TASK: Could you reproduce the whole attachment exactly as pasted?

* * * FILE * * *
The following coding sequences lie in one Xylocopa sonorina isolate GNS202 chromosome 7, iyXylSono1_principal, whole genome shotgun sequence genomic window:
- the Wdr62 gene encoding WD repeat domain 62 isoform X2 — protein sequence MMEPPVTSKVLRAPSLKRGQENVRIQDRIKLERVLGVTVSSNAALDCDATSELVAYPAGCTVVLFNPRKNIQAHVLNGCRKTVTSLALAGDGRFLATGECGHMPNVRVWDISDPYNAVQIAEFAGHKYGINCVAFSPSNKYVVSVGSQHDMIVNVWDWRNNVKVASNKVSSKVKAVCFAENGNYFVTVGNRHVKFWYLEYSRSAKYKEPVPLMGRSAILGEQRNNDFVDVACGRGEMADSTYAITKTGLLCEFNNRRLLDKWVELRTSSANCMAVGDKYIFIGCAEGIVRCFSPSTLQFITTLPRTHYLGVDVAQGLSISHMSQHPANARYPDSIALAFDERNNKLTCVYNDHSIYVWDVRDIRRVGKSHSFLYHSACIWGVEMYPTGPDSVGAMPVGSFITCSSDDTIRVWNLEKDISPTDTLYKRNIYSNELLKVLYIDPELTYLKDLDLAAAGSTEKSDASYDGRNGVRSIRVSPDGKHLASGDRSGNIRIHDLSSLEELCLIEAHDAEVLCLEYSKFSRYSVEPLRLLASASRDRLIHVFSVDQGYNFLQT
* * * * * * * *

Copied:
The following coding sequences lie in one Xylocopa sonorina isolate GNS202 chromosome 7, iyXylSono1_principal, whole genome shotgun sequence genomic window:
- the Wdr62 gene encoding WD repeat domain 62 isoform X2 — protein sequence MMEPPVTSKVLRAPSLKRGQENVRIQDRIKLERVLGVTVSSNAALDCDATSELVAYPAGCTVVLFNPRKNIQAHVLNGCRKTVTSLALAGDGRFLATGECGHMPNVRVWDISDPYNAVQIAEFAGHKYGINCVAFSPSNKYVVSVGSQHDMIVNVWDWRNNVKVASNKVSSKVKAVCFAENGNYFVTVGNRHVKFWYLEYSRSAKYKEPVPLMGRSAILGEQRNNDFVDVACGRGEMADSTYAITKTGLLCEFNNRRLLDKWVELRTSSANCMAVGDKYIFIGCAEGIVRCFSPSTLQFITTLPRTHYLGVDVAQGLSISHMSQHPANARYPDSIALAFDERNNKLTCVYNDHSIYVWDVRDIRRVGKSHSFLYHSACIWGVEMYPTGPDSVGAMPVGSFITCSSDDTIRVWNLEKDISPTDTLYKRNIYSNELLKVLYIDPELTYLKDLDLAAAGSTEKSDASYDGRNGVRSIRVSPDGKHLASGDRSGNIRIHDLSSLEELCLIEAHDAEVLCLEYSKFSRYSVEPLRLLASASRDRLIHVFSVDQGYNFLQT